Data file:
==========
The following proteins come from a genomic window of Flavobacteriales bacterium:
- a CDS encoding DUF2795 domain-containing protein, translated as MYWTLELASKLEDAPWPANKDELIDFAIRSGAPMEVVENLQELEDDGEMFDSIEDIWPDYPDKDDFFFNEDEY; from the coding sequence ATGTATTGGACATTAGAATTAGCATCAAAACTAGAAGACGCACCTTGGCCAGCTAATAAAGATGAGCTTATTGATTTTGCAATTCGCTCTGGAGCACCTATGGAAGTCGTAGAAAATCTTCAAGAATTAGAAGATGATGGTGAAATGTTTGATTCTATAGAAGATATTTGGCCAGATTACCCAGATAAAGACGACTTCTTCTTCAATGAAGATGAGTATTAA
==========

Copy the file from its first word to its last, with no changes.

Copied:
The following proteins come from a genomic window of Flavobacteriales bacterium:
- a CDS encoding DUF2795 domain-containing protein, translated as MYWTLELASKLEDAPWPANKDELIDFAIRSGAPMEVVENLQELEDDGEMFDSIEDIWPDYPDKDDFFFNEDEY; from the coding sequence ATGTATTGGACATTAGAATTAGCATCAAAACTAGAAGACGCACCTTGGCCAGCTAATAAAGATGAGCTTATTGATTTTGCAATTCGCTCTGGAGCACCTATGGAAGTCGTAGAAAATCTTCAAGAATTAGAAGATGATGGTGAAATGTTTGATTCTATAGAAGATATTTGGCCAGATTACCCAGATAAAGACGACTTCTTCTTCAATGAAGATGAGTATTAA